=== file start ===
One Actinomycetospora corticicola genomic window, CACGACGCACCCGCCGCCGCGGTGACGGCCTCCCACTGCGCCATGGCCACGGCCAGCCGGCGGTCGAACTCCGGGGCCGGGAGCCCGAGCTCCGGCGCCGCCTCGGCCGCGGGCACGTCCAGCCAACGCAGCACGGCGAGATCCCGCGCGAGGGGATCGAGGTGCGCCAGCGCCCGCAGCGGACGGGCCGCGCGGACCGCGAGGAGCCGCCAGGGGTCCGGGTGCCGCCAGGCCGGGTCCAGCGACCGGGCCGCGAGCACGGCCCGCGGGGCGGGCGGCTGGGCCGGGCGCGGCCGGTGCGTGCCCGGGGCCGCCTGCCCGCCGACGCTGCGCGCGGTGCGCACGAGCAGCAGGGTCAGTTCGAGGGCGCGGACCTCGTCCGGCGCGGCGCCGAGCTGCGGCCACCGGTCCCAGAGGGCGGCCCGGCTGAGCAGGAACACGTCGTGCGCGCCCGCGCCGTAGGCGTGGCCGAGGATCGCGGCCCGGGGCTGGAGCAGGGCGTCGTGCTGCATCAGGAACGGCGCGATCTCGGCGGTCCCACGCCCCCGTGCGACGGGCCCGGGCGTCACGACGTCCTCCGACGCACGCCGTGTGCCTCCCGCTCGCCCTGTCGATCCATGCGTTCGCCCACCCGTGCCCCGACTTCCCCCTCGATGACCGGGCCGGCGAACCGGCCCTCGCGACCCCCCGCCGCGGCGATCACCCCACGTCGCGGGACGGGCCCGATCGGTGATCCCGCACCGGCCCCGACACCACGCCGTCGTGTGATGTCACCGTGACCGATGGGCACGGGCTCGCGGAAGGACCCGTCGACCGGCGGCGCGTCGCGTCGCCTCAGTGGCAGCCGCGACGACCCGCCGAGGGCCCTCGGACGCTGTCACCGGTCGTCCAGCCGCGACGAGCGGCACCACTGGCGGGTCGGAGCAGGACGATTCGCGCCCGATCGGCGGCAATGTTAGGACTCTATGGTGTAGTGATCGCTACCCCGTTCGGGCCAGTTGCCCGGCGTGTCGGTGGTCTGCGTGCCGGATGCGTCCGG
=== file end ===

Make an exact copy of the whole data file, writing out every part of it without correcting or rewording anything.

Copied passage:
One Actinomycetospora corticicola genomic window, CACGACGCACCCGCCGCCGCGGTGACGGCCTCCCACTGCGCCATGGCCACGGCCAGCCGGCGGTCGAACTCCGGGGCCGGGAGCCCGAGCTCCGGCGCCGCCTCGGCCGCGGGCACGTCCAGCCAACGCAGCACGGCGAGATCCCGCGCGAGGGGATCGAGGTGCGCCAGCGCCCGCAGCGGACGGGCCGCGCGGACCGCGAGGAGCCGCCAGGGGTCCGGGTGCCGCCAGGCCGGGTCCAGCGACCGGGCCGCGAGCACGGCCCGCGGGGCGGGCGGCTGGGCCGGGCGCGGCCGGTGCGTGCCCGGGGCCGCCTGCCCGCCGACGCTGCGCGCGGTGCGCACGAGCAGCAGGGTCAGTTCGAGGGCGCGGACCTCGTCCGGCGCGGCGCCGAGCTGCGGCCACCGGTCCCAGAGGGCGGCCCGGCTGAGCAGGAACACGTCGTGCGCGCCCGCGCCGTAGGCGTGGCCGAGGATCGCGGCCCGGGGCTGGAGCAGGGCGTCGTGCTGCATCAGGAACGGCGCGATCTCGGCGGTCCCACGCCCCCGTGCGACGGGCCCGGGCGTCACGACGTCCTCCGACGCACGCCGTGTGCCTCCCGCTCGCCCTGTCGATCCATGCGTTCGCCCACCCGTGCCCCGACTTCCCCCTCGATGACCGGGCCGGCGAACCGGCCCTCGCGACCCCCCGCCGCGGCGATCACCCCACGTCGCGGGACGGGCCCGATCGGTGATCCCGCACCGGCCCCGACACCACGCCGTCGTGTGATGTCACCGTGACCGATGGGCACGGGCTCGCGGAAGGACCCGTCGACCGGCGGCGCGTCGCGTCGCCTCAGTGGCAGCCGCGACGACCCGCCGAGGGCCCTCGGACGCTGTCACCGGTCGTCCAGCCGCGACGAGCGGCACCACTGGCGGGTCGGAGCAGGACGATTCGCGCCCGATCGGCGGCAATGTTAGGACTCTATGGTGTAGTGATCGCTACCCCGTTCGGGCCAGTTGCCCGGCGTGTCGGTGGTCTGCGTGCCGGATGCGTCCGG